From Grades (pass/fail) to Raw Scores
Following years of criticism against pass/fail system of selecting JHS graduates into SHS, the Ghana Education Service has now ignored the use of grades in the SHS selection, in favour of students’ raw scores where the cut-off point appear to be dependent on the number of factors including the number of declared vacancies in the SHS/TVIs. This has resulted in an expanded access to secondary education in recent times. In the 2016/2017 academic year, for instance, GES is reported to have placed 95% (437, 962 out of 461,013) of the BECE candidates in the 512, 114 declared vacancies at SHS/TVIs across the country. This means that students were placed in secondary schools (SHS/TVIs) regardless of whether they obtained the “qualifying grades” or not, given that it is theoretically impossible to obtain 95% “pass” under the BECE’s stanine system as explained earlier.
Wide disparities in the “Pass/Fail” grade description
There is some evidence to suggest that a large proportion of pupils who do not obtain the qualifying grades (or “pass”) to proceed to SHS are from disadvantaged backgrounds, suggesting a high achievement gap between students from underserved communities and those from seemingly affluent backgrounds. In 2014 for instance, only 11%, 22% and 11% of BECE candidates obtained the qualifying grades for SHS in the Upper East, Northern and Upper West Regions of Ghana, respectively. The “pass” rate figures for Greater Accra and Ashanti region were around 80% during the same period. The Ghana Living Standard Survey 6, classify districts under the three Northern regions among the poorest in Ghana with low annual family income compared to Greater Accra and Ashanti Regions. As per this example, if the Government offers free SHS to students who “pass/fail” BECE, then it raises equity and social justice issues which have become a global benchmark, particularly in the context of the UN’s Sustainable Development Goal 4 of improved learning outcomes for all.
Why “pass and qualify for free SHS” diktat
Government has allocated Ghc400 million towards the implementation of free SHS to be financed by the ABFA (GHC 211,717,458) and the unknown domestic sources (GHC 188,282,542). If we assume 10% (46,100) increase in enrolment in 2017/2018 compared to last year (average enrolment increase over the last decade revolves around 15,000, with the highest being that of 2016, around 33,000), we are looking at roughly 484, 062 qualified free SHS students in September 2017 (based on raw score placement, not grades). Obviously, the first year budget allocation cannot adequately finance all the fees components for both day students (around Ghc 500/ student plus free lunch) and boarding students (around Ghc 1000) government intends to absorb. Thus the only logical explanation to the Minister’s “pass and qualify for free SHS” diktat, could be the unstainable cost implication the programme imposes on the Government’s fiscal space.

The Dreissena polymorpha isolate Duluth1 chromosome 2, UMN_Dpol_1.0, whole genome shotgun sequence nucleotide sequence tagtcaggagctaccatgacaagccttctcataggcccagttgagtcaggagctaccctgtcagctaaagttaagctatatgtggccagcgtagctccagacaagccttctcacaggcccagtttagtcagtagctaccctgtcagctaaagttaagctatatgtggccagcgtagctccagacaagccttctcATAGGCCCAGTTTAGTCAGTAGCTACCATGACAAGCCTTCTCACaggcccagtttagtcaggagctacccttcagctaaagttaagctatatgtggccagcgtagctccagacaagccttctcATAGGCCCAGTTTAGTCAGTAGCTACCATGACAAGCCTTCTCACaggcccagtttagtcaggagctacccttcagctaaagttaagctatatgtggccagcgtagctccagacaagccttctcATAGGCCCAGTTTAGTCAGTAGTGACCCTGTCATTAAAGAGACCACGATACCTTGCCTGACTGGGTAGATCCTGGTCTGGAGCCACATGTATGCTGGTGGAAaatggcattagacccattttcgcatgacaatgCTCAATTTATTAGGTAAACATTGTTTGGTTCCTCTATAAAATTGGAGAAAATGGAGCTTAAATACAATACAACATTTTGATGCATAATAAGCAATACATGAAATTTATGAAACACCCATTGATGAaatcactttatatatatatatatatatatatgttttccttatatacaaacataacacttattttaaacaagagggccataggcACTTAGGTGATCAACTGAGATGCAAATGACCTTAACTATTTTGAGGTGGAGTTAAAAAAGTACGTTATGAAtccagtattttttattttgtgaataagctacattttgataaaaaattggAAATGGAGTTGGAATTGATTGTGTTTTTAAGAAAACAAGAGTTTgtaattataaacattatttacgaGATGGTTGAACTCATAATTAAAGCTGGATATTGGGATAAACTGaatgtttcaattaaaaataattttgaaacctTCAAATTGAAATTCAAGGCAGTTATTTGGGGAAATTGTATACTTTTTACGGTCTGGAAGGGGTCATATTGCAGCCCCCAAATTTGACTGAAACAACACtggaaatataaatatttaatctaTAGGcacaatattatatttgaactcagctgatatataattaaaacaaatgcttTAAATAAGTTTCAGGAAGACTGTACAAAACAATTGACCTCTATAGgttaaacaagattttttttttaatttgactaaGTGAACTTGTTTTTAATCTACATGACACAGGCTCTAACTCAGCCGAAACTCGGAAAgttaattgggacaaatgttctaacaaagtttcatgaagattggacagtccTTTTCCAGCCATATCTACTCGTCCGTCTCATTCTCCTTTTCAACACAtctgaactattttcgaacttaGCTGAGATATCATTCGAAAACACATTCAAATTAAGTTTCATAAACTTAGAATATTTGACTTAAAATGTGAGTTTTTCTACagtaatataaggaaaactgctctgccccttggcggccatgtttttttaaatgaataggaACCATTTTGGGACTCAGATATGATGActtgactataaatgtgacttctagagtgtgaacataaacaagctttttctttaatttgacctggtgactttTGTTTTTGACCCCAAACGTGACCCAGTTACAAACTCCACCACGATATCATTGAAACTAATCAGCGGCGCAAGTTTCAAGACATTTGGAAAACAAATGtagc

Clearly, Government’s vision for free SHS aligns with helping vulnerable groups by removing financial barriers and improving access to SHS together with addressing inequalities in opportunities to transition from JHS to SHS. Achieving this developmental goal lies at looking critically at the data sitting at the Ministry of Education to identify which categories of people are gaining less access to secondary education. If Government proceed with the “pass BECE and qualify for free SHS” cliché in September, 2017, the programme will remain selective and will benefit students who attended relatively good private JHS, more than the large majority of young people in the rural areas, especially girls from disadvantaged backgrounds who attended public JHS, and could not meet the high stake cut-off point.
In allocating financial support to our secondary schools in September, Government must acknowledge the inequalities in funding options for schools particularly contributions of the Old Student Associations and PTAs, and how that widens the quality inputs gaps in schools (e.g. teaching and learning resources, pupil- teacher ratio and infrastructure deficit) and achievement gaps, as we work towards equal quality education for all by 2030.
Dr. Prince Armah is an Education Consultant, Researcher and Qualified Teacher (QTS and GTCS) of mathematics and mathematics teacher education, with professional experience in UK and Ghana contexts, spanning a period of 15 years.